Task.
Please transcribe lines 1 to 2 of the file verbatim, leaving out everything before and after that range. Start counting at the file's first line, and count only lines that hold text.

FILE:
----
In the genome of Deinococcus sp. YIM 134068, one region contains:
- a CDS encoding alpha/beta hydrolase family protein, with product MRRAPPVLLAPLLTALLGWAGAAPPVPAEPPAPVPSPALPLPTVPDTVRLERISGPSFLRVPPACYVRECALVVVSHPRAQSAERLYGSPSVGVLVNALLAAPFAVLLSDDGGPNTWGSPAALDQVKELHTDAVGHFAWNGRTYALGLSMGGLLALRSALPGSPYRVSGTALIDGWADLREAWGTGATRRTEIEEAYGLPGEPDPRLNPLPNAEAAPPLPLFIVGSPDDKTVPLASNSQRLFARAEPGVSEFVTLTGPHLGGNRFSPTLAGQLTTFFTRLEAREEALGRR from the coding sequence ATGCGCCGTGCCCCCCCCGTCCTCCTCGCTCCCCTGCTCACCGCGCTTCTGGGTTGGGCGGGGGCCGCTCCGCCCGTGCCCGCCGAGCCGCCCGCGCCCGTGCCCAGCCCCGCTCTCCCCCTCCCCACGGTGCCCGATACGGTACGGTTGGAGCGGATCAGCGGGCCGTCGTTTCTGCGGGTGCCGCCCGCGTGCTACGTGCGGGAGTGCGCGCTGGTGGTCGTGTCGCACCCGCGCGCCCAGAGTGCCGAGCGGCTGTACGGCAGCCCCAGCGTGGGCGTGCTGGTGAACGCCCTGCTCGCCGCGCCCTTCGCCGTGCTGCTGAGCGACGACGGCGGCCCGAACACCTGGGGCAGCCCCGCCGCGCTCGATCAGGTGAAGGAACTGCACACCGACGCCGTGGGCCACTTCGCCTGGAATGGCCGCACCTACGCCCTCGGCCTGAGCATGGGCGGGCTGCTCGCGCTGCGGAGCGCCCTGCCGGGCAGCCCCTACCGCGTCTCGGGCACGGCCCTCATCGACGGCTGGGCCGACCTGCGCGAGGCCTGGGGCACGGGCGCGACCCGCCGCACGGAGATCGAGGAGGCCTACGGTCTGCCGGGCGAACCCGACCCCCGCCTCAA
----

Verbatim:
In the genome of Deinococcus sp. YIM 134068, one region contains:
- a CDS encoding alpha/beta hydrolase family protein, with product MRRAPPVLLAPLLTALLGWAGAAPPVPAEPPAPVPSPALPLPTVPDTVRLERISGPSFLRVPPACYVRECALVVVSHPRAQSAERLYGSPSVGVLVNALLAAPFAVLLSDDGGPNTWGSPAALDQVKELHTDAVGHFAWNGRTYALGLSMGGLLALRSALPGSPYRVSGTALIDGWADLREAWGTGATRRTEIEEAYGLPGEPDPRLNPLPNAEAAPPLPLFIVGSPDDKTVPLASNSQRLFARAEPGVSEFVTLTGPHLGGNRFSPTLAGQLTTFFTRLEAREEALGRR from the coding sequence ATGCGCCGTGCCCCCCCCGTCCTCCTCGCTCCCCTGCTCACCGCGCTTCTGGGTTGGGCGGGGGCCGCTCCGCCCGTGCCCGCCGAGCCGCCCGCGCCCGTGCCCAGCCCCGCTCTCCCCCTCCCCACGGTGCCCGATACGGTACGGTTGGAGCGGATCAGCGGGCCGTCGTTTCTGCGGGTGCCGCCCGCGTGCTACGTGCGGGAGTGCGCGCTGGTGGTCGTGTCGCACCCGCGCGCCCAGAGTGCCGAGCGGCTGTACGGCAGCCCCAGCGTGGGCGTGCTGGTGAACGCCCTGCTCGCCGCGCCCTTCGCCGTGCTGCTGAGCGACGACGGCGGCCCGAACACCTGGGGCAGCCCCGCCGCGCTCGATCAGGTGAAGGAACTGCACACCGACGCCGTGGGCCACTTCGCCTGGAATGGCCGCACCTACGCCCTCGGCCTGAGCATGGGCGGGCTGCTCGCGCTGCGGAGCGCCCTGCCGGGCAGCCCCTACCGCGTCTCGGGCACGGCCCTCATCGACGGCTGGGCCGACCTGCGCGAGGCCTGGGGCACGGGCGCGACCCGCCGCACGGAGATCGAGGAGGCCTACGGTCTGCCGGGCGAACCCGACCCCCGCCTCAA